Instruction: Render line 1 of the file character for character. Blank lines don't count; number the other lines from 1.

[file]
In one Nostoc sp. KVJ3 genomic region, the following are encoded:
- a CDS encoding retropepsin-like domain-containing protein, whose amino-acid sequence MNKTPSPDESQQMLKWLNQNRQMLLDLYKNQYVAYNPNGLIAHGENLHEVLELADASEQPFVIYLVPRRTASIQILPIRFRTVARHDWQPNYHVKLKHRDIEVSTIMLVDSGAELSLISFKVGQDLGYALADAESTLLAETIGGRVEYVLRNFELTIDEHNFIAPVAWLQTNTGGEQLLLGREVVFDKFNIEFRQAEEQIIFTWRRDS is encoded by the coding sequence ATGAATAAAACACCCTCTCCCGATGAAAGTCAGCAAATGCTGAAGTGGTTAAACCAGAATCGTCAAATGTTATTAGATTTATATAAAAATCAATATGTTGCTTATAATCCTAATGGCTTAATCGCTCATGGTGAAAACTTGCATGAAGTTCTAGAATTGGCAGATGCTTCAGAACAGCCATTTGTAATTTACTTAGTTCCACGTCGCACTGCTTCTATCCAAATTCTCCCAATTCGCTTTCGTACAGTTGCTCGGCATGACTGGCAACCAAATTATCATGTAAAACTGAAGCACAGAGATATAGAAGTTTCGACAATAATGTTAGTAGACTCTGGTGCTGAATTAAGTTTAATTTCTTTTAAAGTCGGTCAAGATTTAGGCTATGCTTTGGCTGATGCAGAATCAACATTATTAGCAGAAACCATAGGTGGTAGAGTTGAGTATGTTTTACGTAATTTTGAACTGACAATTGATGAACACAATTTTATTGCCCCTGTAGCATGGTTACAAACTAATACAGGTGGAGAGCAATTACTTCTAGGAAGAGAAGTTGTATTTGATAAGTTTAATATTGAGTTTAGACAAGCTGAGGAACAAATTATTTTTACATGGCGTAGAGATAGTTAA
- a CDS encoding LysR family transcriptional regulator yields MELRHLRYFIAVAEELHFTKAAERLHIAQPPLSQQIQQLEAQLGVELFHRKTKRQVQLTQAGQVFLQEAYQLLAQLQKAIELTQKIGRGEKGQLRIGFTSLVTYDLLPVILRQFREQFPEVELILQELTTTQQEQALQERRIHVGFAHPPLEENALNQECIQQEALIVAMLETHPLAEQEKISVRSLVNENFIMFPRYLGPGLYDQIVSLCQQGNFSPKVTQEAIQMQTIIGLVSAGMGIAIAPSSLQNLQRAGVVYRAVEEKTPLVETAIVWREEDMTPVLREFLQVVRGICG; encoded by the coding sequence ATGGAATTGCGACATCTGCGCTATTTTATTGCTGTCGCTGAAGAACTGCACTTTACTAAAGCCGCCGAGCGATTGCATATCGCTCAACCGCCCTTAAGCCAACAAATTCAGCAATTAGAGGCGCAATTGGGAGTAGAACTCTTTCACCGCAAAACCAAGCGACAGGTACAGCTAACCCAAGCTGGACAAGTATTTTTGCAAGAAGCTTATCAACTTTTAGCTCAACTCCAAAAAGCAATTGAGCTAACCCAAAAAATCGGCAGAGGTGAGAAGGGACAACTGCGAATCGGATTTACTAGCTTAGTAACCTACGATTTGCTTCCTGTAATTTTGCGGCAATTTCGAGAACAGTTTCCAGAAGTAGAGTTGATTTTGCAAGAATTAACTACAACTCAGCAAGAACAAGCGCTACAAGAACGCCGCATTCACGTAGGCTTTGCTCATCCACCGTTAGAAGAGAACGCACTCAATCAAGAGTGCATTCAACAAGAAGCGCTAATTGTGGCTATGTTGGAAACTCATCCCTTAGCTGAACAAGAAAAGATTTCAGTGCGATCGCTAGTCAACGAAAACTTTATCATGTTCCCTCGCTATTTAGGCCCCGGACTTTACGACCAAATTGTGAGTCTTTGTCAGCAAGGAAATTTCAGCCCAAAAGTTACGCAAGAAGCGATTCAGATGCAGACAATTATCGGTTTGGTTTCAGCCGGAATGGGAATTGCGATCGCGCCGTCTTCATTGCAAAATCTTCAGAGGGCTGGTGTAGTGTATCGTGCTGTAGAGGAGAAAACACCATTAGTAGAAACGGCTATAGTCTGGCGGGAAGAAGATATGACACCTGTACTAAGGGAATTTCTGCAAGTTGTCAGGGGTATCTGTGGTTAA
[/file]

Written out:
In one Nostoc sp. KVJ3 genomic region, the following are encoded: